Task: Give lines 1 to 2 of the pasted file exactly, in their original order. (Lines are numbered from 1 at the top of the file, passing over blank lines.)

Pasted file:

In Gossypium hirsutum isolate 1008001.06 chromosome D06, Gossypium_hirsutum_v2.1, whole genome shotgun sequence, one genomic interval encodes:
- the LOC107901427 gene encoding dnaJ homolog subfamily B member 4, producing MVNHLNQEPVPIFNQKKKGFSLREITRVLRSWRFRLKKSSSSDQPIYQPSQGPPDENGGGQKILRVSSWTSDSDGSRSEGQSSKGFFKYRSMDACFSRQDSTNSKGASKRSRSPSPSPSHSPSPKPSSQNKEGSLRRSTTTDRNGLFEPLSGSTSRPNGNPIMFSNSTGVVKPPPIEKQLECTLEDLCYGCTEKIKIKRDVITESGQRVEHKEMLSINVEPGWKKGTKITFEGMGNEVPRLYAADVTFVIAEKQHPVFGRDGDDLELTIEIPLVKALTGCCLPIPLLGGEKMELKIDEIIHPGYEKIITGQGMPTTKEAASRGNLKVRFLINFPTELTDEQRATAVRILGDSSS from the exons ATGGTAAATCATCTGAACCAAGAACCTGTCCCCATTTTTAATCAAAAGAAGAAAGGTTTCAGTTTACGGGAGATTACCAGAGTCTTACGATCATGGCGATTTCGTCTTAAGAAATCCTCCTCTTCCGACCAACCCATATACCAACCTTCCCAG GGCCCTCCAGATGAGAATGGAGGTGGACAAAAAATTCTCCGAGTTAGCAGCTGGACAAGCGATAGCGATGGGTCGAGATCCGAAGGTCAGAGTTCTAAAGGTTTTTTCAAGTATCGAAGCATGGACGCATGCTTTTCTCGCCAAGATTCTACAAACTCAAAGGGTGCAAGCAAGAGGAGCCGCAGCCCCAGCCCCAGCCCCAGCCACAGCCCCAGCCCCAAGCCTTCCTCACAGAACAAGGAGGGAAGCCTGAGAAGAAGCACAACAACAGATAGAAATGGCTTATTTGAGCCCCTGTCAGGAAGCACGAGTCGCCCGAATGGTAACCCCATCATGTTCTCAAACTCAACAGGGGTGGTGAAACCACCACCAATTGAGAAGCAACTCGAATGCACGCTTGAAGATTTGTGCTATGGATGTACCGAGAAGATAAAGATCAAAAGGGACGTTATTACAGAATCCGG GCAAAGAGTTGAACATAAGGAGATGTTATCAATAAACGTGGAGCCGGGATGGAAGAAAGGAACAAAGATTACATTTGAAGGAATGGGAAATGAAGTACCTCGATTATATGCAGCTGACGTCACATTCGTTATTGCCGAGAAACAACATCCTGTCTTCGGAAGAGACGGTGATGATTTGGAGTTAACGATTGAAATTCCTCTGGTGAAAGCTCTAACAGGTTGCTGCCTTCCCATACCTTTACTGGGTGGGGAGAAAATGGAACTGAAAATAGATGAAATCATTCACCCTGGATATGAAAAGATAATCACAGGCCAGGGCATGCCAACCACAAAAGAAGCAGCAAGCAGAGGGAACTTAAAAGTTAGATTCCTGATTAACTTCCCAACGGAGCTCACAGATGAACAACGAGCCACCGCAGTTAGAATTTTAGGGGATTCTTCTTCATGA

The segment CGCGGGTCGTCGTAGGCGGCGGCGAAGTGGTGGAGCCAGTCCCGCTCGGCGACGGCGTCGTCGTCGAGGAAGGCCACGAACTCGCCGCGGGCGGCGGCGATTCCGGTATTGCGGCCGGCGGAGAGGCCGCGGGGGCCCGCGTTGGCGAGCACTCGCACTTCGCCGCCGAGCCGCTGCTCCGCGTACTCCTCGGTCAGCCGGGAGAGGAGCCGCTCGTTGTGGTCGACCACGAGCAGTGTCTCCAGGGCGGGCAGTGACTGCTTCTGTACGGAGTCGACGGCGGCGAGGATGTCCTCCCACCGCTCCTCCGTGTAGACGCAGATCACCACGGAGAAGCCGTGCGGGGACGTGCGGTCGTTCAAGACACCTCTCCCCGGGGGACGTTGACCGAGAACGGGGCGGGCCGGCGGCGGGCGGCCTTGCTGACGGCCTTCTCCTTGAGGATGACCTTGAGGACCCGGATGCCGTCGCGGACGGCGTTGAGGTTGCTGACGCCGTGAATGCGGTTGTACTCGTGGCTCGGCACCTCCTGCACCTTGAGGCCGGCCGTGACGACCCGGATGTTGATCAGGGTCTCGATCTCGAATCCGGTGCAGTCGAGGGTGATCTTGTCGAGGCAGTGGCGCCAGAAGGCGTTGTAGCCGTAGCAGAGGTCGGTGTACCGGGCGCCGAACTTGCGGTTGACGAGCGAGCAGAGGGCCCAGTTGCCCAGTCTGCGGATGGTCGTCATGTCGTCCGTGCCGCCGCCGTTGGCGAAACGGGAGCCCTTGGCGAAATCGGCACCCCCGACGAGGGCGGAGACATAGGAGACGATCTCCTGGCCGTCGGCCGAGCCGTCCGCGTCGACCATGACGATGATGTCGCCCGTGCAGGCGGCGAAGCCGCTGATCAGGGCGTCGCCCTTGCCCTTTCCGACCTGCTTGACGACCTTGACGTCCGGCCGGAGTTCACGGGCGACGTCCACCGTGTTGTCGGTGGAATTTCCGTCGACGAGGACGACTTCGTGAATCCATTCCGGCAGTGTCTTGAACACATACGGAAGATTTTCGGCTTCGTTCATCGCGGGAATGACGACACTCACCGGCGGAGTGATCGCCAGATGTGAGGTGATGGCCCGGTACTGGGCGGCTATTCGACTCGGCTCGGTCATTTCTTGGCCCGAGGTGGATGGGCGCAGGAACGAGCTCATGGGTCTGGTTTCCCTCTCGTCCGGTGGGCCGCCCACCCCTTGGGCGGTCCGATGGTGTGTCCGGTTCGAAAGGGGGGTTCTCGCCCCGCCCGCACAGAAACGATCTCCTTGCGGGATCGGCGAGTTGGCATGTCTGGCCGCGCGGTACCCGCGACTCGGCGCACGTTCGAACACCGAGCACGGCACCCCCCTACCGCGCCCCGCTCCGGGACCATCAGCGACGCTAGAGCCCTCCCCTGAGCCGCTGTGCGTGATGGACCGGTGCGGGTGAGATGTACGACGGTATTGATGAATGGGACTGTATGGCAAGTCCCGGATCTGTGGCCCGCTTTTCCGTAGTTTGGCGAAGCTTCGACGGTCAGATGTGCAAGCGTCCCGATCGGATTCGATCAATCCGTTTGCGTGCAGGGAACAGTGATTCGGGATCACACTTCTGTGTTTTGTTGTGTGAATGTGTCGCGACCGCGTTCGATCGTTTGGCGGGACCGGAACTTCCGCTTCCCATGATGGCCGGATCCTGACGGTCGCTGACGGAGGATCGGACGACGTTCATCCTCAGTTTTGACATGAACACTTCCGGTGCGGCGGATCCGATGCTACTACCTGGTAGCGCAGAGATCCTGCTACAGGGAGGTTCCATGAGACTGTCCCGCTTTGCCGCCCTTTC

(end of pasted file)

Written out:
In Gossypium hirsutum isolate 1008001.06 chromosome D06, Gossypium_hirsutum_v2.1, whole genome shotgun sequence, one genomic interval encodes:
- the LOC107901427 gene encoding dnaJ homolog subfamily B member 4, producing MVNHLNQEPVPIFNQKKKGFSLREITRVLRSWRFRLKKSSSSDQPIYQPSQGPPDENGGGQKILRVSSWTSDSDGSRSEGQSSKGFFKYRSMDACFSRQDSTNSKGASKRSRSPSPSPSHSPSPKPSSQNKEGSLRRSTTTDRNGLFEPLSGSTSRPNGNPIMFSNSTGVVKPPPIEKQLECTLEDLCYGCTEKIKIKRDVITESGQRVEHKEMLSINVEPGWKKGTKITFEGMGNEVPRLYAADVTFVIAEKQHPVFGRDGDDLELTIEIPLVKALTGCCLPIPLLGGEKMELKIDEIIHPGYEKIITGQGMPTTKEAASRGNLKVRFLINFPTELTDEQRATAVRILGDSSS from the exons ATGGTAAATCATCTGAACCAAGAACCTGTCCCCATTTTTAATCAAAAGAAGAAAGGTTTCAGTTTACGGGAGATTACCAGAGTCTTACGATCATGGCGATTTCGTCTTAAGAAATCCTCCTCTTCCGACCAACCCATATACCAACCTTCCCAG GGCCCTCCAGATGAGAATGGAGGTGGACAAAAAATTCTCCGAGTTAGCAGCTGGACAAGCGATAGCGATGGGTCGAGATCCGAAGGTCAGAGTTCTAAAGGTTTTTTCAAGTATCGAAGCATGGACGCATGCTTTTCTCGCCAAGATTCTACAAACTCAAAGGGTGCAAGCAAGAGGAGCCGCAGCCCCAGCCCCAGCCCCAGCCACAGCCCCAGCCCCAAGCCTTCCTCACAGAACAAGGAGGGAAGCCTGAGAAGAAGCACAACAACAGATAGAAATGGCTTATTTGAGCCCCTGTCAGGAAGCACGAGTCGCCCGAATGGTAACCCCATCATGTTCTCAAACTCAACAGGGGTGGTGAAACCACCACCAATTGAGAAGCAACTCGAATGCACGCTTGAAGATTTGTGCTATGGATGTACCGAGAAGATAAAGATCAAAAGGGACGTTATTACAGAATCCGG GCAAAGAGTTGAACATAAGGAGATGTTATCAATAAACGTGGAGCCGGGATGGAAGAAAGGAACAAAGATTACATTTGAAGGAATGGGAAATGAAGTACCTCGATTATATGCAGCTGACGTCACATTCGTTATTGCCGAGAAACAACATCCTGTCTTCGGAAGAGACGGTGATGATTTGGAGTTAACGATTGAAATTCCTCTGGTGAAAGCTCTAACAGGTTGCTGCCTTCCCATACCTTTACTGGGTGGGGAGAAAATGGAACTGAAAATAGATGAAATCATTCACCCTGGATATGAAAAGATAATCACAGGCCAGGGCATGCCAACCACAAAAGAAGCAGCAAGCAGAGGGAACTTAAAAGTTAGATTCCTGATTAACTTCCCAACGGAGCTCACAGATGAACAACGAGCCACCGCAGTTAGAATTTTAGGGGATTCTTCTTCATGA